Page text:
Here are the basic Natural Language Processing capabilities (or annotators) that are usually necessary to extract language units from textual data for sake of search and other applications:
Sentence breaker - to split text (usually, text paragraphs) to sentences. Even in English it can be hard for some cases like "Mr. and Mrs. Brown stay in room no. 20."
Tokenizer - to split text or sentences to words or word-level units, including punctuation. This task is not trivial for languages with no spaces and no stable understanding of word boundaries (e.g. Chinese, Japanese)
Part-of-speech Tagger - to guess part of speech of each word in the context of sentence; usually each word is assigned a so-called POS-tag from a tagset developed in advance to serve your final task (for example, parsing).
Lemmatizer - to convert a given word into its canonical form (lemma). Usually you need to know the word's POS-tag. For example, word "heating" as gerund must be converted to "heat", but as noun it must be left unchanged.
Parser - to perform syntactic analysis of the sentence and build a syntactic tree or graph. There're two main ways to represent syntactic structure of sentence: via constituency or dependency.
Summarizer - to generate a short summary of the text by selecting a set of top informative sentences of the document, representing its main idea. However can be done in more intelligent manner than just selecting the sentences from existing ones.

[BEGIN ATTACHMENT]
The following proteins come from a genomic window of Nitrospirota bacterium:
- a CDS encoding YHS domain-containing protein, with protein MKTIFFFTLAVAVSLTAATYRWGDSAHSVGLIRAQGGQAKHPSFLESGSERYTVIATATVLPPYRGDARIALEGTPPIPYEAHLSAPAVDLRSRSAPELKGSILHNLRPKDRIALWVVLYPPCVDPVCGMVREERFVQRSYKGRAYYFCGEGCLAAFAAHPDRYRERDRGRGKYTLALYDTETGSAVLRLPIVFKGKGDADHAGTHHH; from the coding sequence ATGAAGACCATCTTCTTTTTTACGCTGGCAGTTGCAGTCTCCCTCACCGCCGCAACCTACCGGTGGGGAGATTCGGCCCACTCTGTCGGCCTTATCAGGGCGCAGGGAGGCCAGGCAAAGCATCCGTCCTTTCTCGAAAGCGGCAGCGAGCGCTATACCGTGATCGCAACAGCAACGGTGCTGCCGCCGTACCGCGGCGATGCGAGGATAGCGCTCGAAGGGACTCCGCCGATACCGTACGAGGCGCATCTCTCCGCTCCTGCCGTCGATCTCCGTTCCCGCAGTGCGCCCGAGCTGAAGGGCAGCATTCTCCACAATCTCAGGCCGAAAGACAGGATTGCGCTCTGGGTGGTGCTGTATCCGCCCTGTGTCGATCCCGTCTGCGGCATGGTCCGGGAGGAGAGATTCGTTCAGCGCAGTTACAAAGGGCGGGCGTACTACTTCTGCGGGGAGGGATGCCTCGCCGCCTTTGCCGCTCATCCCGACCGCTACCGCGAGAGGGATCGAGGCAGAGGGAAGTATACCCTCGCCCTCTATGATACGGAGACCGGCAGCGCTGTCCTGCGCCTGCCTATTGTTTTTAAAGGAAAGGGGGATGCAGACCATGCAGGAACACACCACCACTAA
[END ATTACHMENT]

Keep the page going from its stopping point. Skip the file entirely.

Named Entity Recognition - to extract so-called named entities from the text. Named entities are the chunks of words from text, which refer to an entity of certain type. The types may include: geographic locations (countries, cities, rivers, ...), person names, organization names etc. Before going into NER task you must understand what do you want to get and, possible, predefine a taxonomy of named entity types to resolve.
Coreference Resolution - to group named entities (or, depending on your task, any other text units) into clusters corresponding to a single real object/meaning. For example, "B. Gates", "William Gates", "Founder of Microsoft" etc. in one text may mean the same person, referenced by using different expressions.
There're many other interesting NLP applications/annotators (see NLP tasks category), sentiment analysis, machine translation etc.). There're many books on this, the classical book: "Speech and Language Processing" by Daniel Jurafsky and James H. Martin., but it can be too detailed for you.